With the recent reports and subsequent debunking of claims that a COVID-19 vaccine increases the risk of blood clots, we speak to experts to shed light on what can actually cause blood clots and how to prevent them.
More than half of the UK population, [at time of writing, 37 million people] have so far had their first dose of a COVID-19 vaccination. While there is still hesitancy among some groups about having their vaccination for a number of reasons, recent reports that some people developed blood clots following their COVID-19 vaccination needed to be examined closely. Clinical guidance now assures people that the number of cases of blood clots following vaccination isn’t higher than the number of people who would naturally have gotten a blood clot, vaccination or not. The European Union has approved the safety of the AstraZeneca vaccine after pausing the rollout, so it is safe to receive.
Interest in blood clots has surged because of this recent news so we spoke to clinicians at myGP to give you accurate information about what can contribute to blood clots, and how you can prevent them.
Oestrogen-based contraceptives can contribute to your risk of a blood clot. Not only the pill, but patches, injections, or vaginal rings that deliver oestrogen to the blood stream can all cause an increased risk. Because of hormone changes, this can cause blood cells to form clots.
The risk of blood clots when on oestrogen-based contraceptives is higher in:
- Those with a family history of blood clots.
- Those who have had surgery.
- Those who are obese.
- Those who go on prolonged travel.
It’s important to know which contraception best suits us. We might have fewer side effects on a specific type, we can access it easily and order prescriptions online, or generally prefer a certain method. To reduce your risk of blood clots while on oestrogen-based contraception, you should:
- Maintain a healthy weight with diet and regular exercise.
- Drink enough water, particularly when travelling.
- Wear compression socks – get advice from your GP on this.
- Be aware of the symptoms – these may include chest pain, shortness of breath, upper body discomfort including int he arms, back, jaw, or neck, speech changes, paralysis, trouble speaking, and redness, pain, warmth, or swelling in the lower leg.
“Oestrogen-based contraceptives can contribute to your risk of a blood clot.”
Did you know that if you’re pregnant or have recently given birth, you are at higher risk of blood clots? Pregnant women are five times more likely to have a blood clot than a woman who isn’t pregnant.
Due to changes a woman’s body will go through, including less blood flow getting to the legs of pregnant women due to the pressure of a growing baby on the pelvis and limited mobility, this can increase the risk of blood clots.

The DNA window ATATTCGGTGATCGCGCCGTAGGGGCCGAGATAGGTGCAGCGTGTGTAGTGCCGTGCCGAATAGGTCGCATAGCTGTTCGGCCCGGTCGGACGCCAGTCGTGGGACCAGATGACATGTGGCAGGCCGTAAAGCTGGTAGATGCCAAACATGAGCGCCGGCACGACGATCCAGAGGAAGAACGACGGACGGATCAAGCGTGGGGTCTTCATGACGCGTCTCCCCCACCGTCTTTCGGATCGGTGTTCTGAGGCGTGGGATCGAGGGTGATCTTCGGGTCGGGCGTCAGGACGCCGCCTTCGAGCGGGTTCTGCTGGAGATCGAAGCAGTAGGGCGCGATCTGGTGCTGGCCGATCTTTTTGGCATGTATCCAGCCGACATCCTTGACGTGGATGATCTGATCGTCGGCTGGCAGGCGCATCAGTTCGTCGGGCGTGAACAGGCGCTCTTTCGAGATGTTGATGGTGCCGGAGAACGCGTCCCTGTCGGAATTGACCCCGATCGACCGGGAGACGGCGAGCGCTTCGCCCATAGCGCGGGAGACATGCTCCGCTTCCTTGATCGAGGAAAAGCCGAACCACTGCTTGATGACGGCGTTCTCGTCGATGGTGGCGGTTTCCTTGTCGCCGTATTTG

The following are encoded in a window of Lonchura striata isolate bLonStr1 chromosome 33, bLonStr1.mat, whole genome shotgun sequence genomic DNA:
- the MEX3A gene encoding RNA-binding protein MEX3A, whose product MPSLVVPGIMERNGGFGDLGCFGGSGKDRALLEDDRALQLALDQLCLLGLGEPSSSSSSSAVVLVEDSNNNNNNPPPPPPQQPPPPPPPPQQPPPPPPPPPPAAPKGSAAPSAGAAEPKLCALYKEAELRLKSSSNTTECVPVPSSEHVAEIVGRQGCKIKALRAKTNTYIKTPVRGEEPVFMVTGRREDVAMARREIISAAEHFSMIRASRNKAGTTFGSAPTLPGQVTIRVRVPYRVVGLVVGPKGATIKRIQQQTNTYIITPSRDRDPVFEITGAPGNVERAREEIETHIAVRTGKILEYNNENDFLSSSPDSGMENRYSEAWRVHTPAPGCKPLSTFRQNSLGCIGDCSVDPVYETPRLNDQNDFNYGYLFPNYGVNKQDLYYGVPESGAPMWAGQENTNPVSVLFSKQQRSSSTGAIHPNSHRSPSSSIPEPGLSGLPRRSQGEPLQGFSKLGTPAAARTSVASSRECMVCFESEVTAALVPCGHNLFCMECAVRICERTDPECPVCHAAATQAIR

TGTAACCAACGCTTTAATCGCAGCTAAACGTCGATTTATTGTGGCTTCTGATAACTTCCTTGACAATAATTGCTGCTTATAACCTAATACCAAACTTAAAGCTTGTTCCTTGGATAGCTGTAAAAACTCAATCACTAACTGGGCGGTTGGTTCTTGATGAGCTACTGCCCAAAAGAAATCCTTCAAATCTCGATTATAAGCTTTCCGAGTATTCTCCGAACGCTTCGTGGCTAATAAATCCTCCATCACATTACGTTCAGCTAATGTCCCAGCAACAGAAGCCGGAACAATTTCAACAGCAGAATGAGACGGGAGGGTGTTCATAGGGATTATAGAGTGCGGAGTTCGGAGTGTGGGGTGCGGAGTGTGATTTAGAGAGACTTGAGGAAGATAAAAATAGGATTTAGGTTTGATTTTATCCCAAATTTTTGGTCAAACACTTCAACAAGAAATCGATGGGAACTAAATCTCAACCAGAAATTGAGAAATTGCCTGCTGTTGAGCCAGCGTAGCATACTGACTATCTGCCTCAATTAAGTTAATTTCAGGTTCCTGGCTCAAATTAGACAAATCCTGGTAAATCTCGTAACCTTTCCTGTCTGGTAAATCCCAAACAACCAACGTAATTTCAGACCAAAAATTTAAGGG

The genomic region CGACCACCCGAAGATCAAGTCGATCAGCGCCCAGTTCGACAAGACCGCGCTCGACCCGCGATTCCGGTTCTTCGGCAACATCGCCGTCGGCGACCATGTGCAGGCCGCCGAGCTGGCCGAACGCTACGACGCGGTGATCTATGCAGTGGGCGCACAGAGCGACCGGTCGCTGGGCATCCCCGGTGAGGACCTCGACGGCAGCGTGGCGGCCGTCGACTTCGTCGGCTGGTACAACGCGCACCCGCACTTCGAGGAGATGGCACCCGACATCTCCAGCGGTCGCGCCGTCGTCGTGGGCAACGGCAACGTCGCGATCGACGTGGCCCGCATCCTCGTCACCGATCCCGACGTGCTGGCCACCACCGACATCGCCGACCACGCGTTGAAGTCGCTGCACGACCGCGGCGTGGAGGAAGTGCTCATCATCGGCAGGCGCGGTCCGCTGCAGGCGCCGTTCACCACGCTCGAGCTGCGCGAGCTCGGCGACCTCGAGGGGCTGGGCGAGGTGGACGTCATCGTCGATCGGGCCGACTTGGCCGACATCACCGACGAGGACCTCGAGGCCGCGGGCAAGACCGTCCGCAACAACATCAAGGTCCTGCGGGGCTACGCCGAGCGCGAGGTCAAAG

You should speak to your doctor about your risk and if you have any and be aware of the symptoms.
Prolonged bed rest
Blood clots can arise due to prolonged bed rest. It is important to keep your blood flowing when you’re immobile for a significant period of time. For example, if you’re ill or are recovering from surgery, you need to keep your limbs active to encourage blood flow.
Compression stockings can also aid with this, designed to apply pressure to your legs to maintain blood flow.
“Blood clots can arise due to prolonged bed rest.”
Smoking can contribute to a vast majority of health problems, so it isn’t surprising that smoking cigarettes is on the list.
As well as damaging nearly every organ in your body, smoking is the leading preventable cause of disease and death. Smoking significantly increases your risk of blood clots and will contribute to platelets sticking together, which are small cell fragments in our blood that clot to prevent bleeding. Smoking damages blood vessel lining, which can cause clots to form.
Atherosclerosis can arise from smoking, where plaque in the blood builds and sticks to the artery walls. These plaques of blood make your arteries smaller which reduces blood flow and can lead to blood clots.
- a heart attack
- coronary heart disease
Tips to stop smoking
Quitting smoking can be difficult – after all, it is an addiction. However, don’t feel like you are a “lost cause” and that the damage has already been done. There is always time for you to better your health. Did you know that there are health benefits even after eight to 12 hours after quitting? Your blood carbon monoxide levels drop. Two to three weeks after quitting, your risk of heart attack drops. One year after quitting, your risk of heart disease will be cut in half. 10 years after quitting, your risk of lung cancer falls to the same level of someone who never smoked.
If you’re looking to stop smoking, be positive. Follow these NHS guidelines to put down the cigarettes for good.
“COVID-19 can cause blood clots, not the vaccination against it.”
Lastly, COVID-19 can cause blood clots, not the vaccination against it. They are seen in people who have been hospitalised with the virus. According to Healthline, 31 per cent of these patients had blood clot related complications – it isn’t just old people that are at risk, but young people too.
To reduce your risk, you can follow the tips discussed throughout this article, like maintaining a healthy weight, regularly exercising, drinking water, and avoiding smoking.